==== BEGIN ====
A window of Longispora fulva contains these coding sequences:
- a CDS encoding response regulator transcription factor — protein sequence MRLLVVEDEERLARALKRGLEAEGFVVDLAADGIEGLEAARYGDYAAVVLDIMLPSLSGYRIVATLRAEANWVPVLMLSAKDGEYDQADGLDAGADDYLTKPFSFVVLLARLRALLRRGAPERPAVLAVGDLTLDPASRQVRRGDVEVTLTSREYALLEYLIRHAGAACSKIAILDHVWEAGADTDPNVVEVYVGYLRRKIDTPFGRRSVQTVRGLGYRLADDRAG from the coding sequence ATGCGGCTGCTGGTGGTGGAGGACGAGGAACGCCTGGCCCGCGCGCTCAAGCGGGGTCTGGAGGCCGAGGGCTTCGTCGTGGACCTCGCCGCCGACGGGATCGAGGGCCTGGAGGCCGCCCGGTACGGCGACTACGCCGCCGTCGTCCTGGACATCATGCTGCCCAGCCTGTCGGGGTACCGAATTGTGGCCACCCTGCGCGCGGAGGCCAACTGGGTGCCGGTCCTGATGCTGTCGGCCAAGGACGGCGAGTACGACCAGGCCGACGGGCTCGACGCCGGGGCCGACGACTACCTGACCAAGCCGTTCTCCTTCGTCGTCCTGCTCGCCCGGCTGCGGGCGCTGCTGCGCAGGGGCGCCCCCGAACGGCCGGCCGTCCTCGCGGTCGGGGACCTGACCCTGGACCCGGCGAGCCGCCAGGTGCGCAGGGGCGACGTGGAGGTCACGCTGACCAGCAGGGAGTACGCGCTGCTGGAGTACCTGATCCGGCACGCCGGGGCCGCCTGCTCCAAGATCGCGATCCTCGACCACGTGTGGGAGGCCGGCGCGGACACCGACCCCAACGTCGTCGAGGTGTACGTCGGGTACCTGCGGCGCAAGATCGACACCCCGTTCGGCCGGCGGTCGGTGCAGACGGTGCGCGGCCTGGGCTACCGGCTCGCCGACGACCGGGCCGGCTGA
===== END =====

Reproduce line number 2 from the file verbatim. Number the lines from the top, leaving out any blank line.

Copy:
- a CDS encoding response regulator transcription factor — protein sequence MRLLVVEDEERLARALKRGLEAEGFVVDLAADGIEGLEAARYGDYAAVVLDIMLPSLSGYRIVATLRAEANWVPVLMLSAKDGEYDQADGLDAGADDYLTKPFSFVVLLARLRALLRRGAPERPAVLAVGDLTLDPASRQVRRGDVEVTLTSREYALLEYLIRHAGAACSKIAILDHVWEAGADTDPNVVEVYVGYLRRKIDTPFGRRSVQTVRGLGYRLADDRAG from the coding sequence ATGCGGCTGCTGGTGGTGGAGGACGAGGAACGCCTGGCCCGCGCGCTCAAGCGGGGTCTGGAGGCCGAGGGCTTCGTCGTGGACCTCGCCGCCGACGGGATCGAGGGCCTGGAGGCCGCCCGGTACGGCGACTACGCCGCCGTCGTCCTGGACATCATGCTGCCCAGCCTGTCGGGGTACCGAATTGTGGCCACCCTGCGCGCGGAGGCCAACTGGGTGCCGGTCCTGATGCTGTCGGCCAAGGACGGCGAGTACGACCAGGCCGACGGGCTCGACGCCGGGGCCGACGACTACCTGACCAAGCCGTTCTCCTTCGTCGTCCTGCTCGCCCGGCTGCGGGCGCTGCTGCGCAGGGGCGCCCCCGAACGGCCGGCCGTCCTCGCGGTCGGGGACCTGACCCTGGACCCGGCGAGCCGCCAGGTGCGCAGGGGCGACGTGGAGGTCACGCTGACCAGCAGGGAGTACGCGCTGCTGGAGTACCTGATCCGGCACGCCGGGGCCGCCTGCTCCAAGATCGCGATCCTCGACCACGTGTGGGAGGCCGGCGCGGACACCGACCCCAACGTCGTCGAGGTGTACGTCGGGTACCTGCGGCGCAAGATCGACACCCCGTTCGGCCGGCGGTCGGTGCAGACGGTGCGCGGCCTGGGCTACCGGCTCGCCGACGACCGGGCCGGCTGA